What are the different types of machine learning?
Valérie Bécaert Valérie Bécaert
February 13 5 min

What are the different types of machine learning?

Many people think machine learning is a single type of technology. It’s sometimes spoken about like a single algorithm that can be copied and pasted into a software’s code. But, as is always the case with AI and technology, it’s a little more complicated than that. In fact, There are several different types of machine learning algorithms, designed to complete different tasks in varying ways. Much of the time experts find it difficult enough to settle on what is and isn’t machine learning – never mind how to categorize different variants of the technology.

Types of machine learning subdivide into four main categories. In this article, we look through these and consider what makes them unique, and how they can be used in practice.

Supervised machine learning

The vast majority of machine learning is what’s known as “supervised machine learning.” This involves individual users feeding a vast swath of pre-solved information into an algorithm, which then analyzes it to discover patterns and learn rules. This type of machine learning is best suited to information where there is a clear X and Y variable, and the system is learning how to get one from the other.

One prominent example of this in practice comes from social media giant Facebook, who use supervised machine learning to detect inappropriate content on the platform. In this instance, the content of the social post is the X variable, and the Y variable is whether it can be flagged as inappropriate or not. To train the machine learning model, a team fed a range of content into the algorithm, which they’d manually flagged as appropriate or inappropriate. From there, the machine learning model could be left to its own devices to try to infer how and why the flagged content was inappropriate.

Unsupervised machine learning

Not all machine learning tasks have clear X and Y values. Much of the time, machine learning is employed not to discover a prescribed outcome, but to uncover patterns and structures that govern the relationship between disparate but related data points. Consider, for example, if you wanted to teach the algorithm to differentiate various types of vegetables – without having to identify which is which. Using a type of unsupervised machine learning known as “clustering,” the system could analyze pictures of the vegetables and infer similarities or differences between them. Doing this, they could learn more than the difference between “carrots” and “potatoes”; they could learn to categorize particular types of carrots, perhaps by weight, color, or shape.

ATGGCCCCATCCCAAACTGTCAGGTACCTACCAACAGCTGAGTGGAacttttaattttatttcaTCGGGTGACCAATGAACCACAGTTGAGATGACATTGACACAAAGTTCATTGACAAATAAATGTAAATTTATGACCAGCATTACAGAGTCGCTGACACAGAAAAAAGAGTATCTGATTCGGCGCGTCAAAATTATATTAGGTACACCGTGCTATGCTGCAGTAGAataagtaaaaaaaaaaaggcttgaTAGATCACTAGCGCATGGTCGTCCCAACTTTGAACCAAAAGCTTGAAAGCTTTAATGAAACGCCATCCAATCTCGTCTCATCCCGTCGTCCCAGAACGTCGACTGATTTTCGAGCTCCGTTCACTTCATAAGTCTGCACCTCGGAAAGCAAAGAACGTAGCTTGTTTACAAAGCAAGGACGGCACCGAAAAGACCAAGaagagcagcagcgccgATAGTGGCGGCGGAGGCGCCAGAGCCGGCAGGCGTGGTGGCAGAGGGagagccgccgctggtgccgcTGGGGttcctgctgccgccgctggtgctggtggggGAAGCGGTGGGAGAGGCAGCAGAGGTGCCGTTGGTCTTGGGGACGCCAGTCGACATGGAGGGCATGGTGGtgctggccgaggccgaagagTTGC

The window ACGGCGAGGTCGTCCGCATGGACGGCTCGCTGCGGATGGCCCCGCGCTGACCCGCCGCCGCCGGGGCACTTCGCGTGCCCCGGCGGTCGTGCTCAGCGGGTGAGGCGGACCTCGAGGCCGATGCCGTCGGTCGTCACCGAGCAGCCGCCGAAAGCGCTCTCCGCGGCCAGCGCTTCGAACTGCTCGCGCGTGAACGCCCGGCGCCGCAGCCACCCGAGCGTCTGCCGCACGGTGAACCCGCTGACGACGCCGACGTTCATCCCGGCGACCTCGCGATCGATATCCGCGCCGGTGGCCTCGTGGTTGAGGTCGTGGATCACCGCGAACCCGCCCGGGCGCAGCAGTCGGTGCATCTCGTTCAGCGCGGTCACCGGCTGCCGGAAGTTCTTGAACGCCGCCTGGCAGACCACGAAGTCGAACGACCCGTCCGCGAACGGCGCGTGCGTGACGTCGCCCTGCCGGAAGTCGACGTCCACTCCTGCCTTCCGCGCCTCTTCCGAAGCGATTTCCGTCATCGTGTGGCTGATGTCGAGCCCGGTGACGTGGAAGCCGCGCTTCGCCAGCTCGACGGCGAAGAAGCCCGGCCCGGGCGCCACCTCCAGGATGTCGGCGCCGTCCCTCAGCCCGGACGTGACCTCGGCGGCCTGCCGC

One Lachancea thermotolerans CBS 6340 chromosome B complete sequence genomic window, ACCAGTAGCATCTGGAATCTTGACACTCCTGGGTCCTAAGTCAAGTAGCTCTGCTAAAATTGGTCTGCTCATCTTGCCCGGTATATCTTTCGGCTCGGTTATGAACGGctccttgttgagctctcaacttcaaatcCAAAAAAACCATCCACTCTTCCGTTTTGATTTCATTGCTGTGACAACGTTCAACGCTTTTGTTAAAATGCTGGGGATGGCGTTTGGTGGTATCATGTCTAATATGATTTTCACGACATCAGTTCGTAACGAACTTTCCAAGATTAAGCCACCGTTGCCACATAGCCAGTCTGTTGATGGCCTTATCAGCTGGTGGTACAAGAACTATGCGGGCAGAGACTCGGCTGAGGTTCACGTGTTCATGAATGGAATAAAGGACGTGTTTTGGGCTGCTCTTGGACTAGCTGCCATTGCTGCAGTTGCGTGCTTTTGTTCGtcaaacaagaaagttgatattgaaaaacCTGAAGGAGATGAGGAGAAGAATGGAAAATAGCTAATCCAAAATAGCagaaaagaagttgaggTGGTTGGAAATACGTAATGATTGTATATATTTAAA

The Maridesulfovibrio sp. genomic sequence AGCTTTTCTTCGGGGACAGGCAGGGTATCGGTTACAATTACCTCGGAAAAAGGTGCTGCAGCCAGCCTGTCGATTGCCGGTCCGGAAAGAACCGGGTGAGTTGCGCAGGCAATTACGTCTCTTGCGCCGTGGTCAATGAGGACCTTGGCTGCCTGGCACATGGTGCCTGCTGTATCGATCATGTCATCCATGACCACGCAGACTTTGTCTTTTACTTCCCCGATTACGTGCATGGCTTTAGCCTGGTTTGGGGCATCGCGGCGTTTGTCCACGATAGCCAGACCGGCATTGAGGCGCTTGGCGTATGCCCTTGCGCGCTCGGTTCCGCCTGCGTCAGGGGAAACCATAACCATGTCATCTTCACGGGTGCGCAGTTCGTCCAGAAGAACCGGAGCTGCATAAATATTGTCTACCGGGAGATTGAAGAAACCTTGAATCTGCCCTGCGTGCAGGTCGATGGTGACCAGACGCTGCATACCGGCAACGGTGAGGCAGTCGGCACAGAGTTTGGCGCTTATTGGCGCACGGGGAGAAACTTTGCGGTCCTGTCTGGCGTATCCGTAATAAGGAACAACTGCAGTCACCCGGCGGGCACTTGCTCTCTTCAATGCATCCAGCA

The benefit of this is that it allows you to uncover patterns within data that you might never have even known were there. But there’s also a more practical benefit to unsupervised machine learning. As the name says, you don’t have to supervise it.

Semi-supervised machine learning

Semi-supervised machine learning takes the best of both approaches to create something of a hybrid. There are two types of situations where this tactic can be helpful:

  • If supervised machine learning would be your default option, but you lack the time or resources to dedicate to supervising the process fully. Therefore, you give the algorithm some direction —then leave it to its own devices.
  • On the other hand, if you’d use unsupervised machine learning, but you’d like to give the algorithm some direction, perhaps to save time or to direct the system towards a more structured, didactic outcome.

In many cases, machine learning that’s described as either supervised or unsupervised is actually a combination of both. This is why concrete classification can be difficult.

Reinforcement learning

Reinforcement learning is designed to sequentially find the quickest route to a given destination. One of the most common examples of reinforcement learning involves a game with a clear end-point or goal, and a number of different ways to achieve it. Let’s use a maze game as an example. The objective is to get one from one place to another in as few steps as possible. In this case, the reinforcement algorithm would investigate each possible route in a sequence and select the quickest.

In more practical situations, this has several benefits:

  • Predictive maintenance of machinery in manufacturing.
  • Optimizing energy consumption in factories and datacenters.
  • Identifying optimal treatments in the health sector.

The general theme of all these examples is one of optimization; feeding an existing system or relationship into the algorithm and finding the best possible outcome or destination.

Finding the right types of machine learning

Ideally, every type of machine learning algorithm would simply fit into one of these four categories, and it’d be easy to identify which you needed for a given task or problem. In reality, the broad categories feature a lot of crossover, and any particular system is almost bound to feature some combination of the different types of machine learning. Often, working out which type of machine learning you need is as complicated as the algorithm that powers it.

If you want to find out more about the different types of machine learning, read our recent blog ‘AI vs. machine learning’.